Another matter that we found is also noteworthy. A lot of work has confirmed over and over that 7% of the criminals commit 70% of the crimes, and the average number of crimes committed per one of these criminals is 180. Furthermore in the State of Kansas, the rate of violent crimes committed by kids 8 to 14 years old is 32% compounded annually and the rate of violent crimes committed by kids 8 years old or younger in Kansas is growing at the rate of 22% compounded annually. So, we’re sitting on a time bomb with these kids. They are growing up thinking that crime and violence and theft is a way of life. And, they are going to become the 7% who are causing 70% of the crimes. Now, there is a real reason for this situation. Most of these kids are in gangs, and the gangs have become the family, run by “o.g.’s” (old gang members), who look at these young kids as a business opportunity because the juvenile justice system punishes kids much less than the adult justice system. The “o.g.’s” use these young kids to go out and perform all the heinous crimes. They’ve put in a system which is quite disturbing, in that the level of a kid’s “rep,” or reputation, depends entirely on the volume of the most heinous crime that he can commit.

The way we’ve approached the criminal justice system is absolutely absurd. The system has created both incentives for kids to commit crimes and for criminals to exist and thrive. And this problem exists, despite the availability of laws and tools in states around the country to solve all crime problems. And the reason it doesn’t get solved is bureaucratic turf and lack of individual accountability. For example, there is a law in the State of Kansas that schools and the Justice Department must share information, yet they don’t even talk to one another. In Kansas, the police have a computer system alright, but they have eight data bases that can’t interact with one another, and the entire data bank is at least 2 years out of date. As a result, the local police in Wichita, Kansas, not having current information available, hired a known felon from Nebraska to be one of their officers.

One other point that’s interesting about this lack of accountability is clear when we look at the police. We found that the police of Althea, Kansas, for example, spend only 7 percent of their time dealing with crime. The rest of the time was spent dealing with numerous bureaucracies. In fact, the police in Kansas view their customers not as the citizens, but as the state and federal bureaucrats who give them grants.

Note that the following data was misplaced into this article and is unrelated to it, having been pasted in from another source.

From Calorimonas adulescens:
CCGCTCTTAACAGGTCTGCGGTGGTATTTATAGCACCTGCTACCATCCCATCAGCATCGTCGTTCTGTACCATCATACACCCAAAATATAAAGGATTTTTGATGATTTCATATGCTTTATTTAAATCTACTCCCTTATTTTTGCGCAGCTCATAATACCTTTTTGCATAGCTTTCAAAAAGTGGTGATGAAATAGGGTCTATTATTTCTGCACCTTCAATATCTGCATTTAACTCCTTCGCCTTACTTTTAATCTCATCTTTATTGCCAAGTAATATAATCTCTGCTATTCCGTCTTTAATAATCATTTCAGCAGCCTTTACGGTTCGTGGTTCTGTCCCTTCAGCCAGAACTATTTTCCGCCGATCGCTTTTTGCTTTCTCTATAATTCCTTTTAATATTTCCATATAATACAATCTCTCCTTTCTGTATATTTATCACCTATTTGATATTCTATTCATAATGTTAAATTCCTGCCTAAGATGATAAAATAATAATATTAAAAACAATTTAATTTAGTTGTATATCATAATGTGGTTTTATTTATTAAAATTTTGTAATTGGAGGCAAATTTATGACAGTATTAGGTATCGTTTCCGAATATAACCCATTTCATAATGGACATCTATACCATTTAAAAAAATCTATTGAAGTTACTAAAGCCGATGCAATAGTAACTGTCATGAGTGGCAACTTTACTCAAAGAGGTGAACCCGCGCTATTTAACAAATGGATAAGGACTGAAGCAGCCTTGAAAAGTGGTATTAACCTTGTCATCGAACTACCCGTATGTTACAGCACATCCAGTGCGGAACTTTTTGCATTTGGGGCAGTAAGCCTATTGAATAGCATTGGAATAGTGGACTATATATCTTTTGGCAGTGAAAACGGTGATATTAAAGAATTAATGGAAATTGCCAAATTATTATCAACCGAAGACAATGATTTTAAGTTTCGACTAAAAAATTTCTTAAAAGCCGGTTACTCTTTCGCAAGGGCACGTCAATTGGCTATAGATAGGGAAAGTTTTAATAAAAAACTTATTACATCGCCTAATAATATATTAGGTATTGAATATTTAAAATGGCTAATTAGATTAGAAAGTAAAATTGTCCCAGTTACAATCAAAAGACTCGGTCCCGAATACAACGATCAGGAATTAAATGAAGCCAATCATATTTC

I firmly believe that the problem of crime can be solved. However, the government will not and cannot solve it. The people have to solve it. The people who have neighborhoods and who have families. And along these lines, I will mention just one example. Probably, the most effective group in fighting gangs around the country has been an organization in Baltimore called Grandmothers Against Gangs. When they sight a bunch of kids selling drugs on street corners, they run out with brooms and chase them away. No bureaucracy, no government grants, no political turf battles. If we can get the government out of our lives, we can make crime control a reality.

David J. Theroux

Thank you Bill. Our next speaker is Robert Higgs, research director for the Independent Institute. He received his Ph.D. in economics from Johns Hopkins University, and he has been a visiting scholar at Oxford University and Stanford University, and a fellow for the Hoover Institution and the National Science Foundation. His many books include Arms, Politics and the Economy, published by The Independent Institute, The Transformation of the American Economy, Competition and Coercion, and Crisis and Leviathan.

Robert Higgs

Crime is a terribly big and difficult subject and Professor Wilson has given us a number of very wise and provocative observations, particularly with regard to cultural decay and the role of the underclass in increasing the crime rates. I want to speak in the next few minutes about something that Professor Wilson only touched upon, but which I think is a central aspect of the crime problem plaguing the United States right now. Let me just string together three quotations, two from a chapter in the book Crime, edited by Professor Wilson, and one from his article which you have in your packets.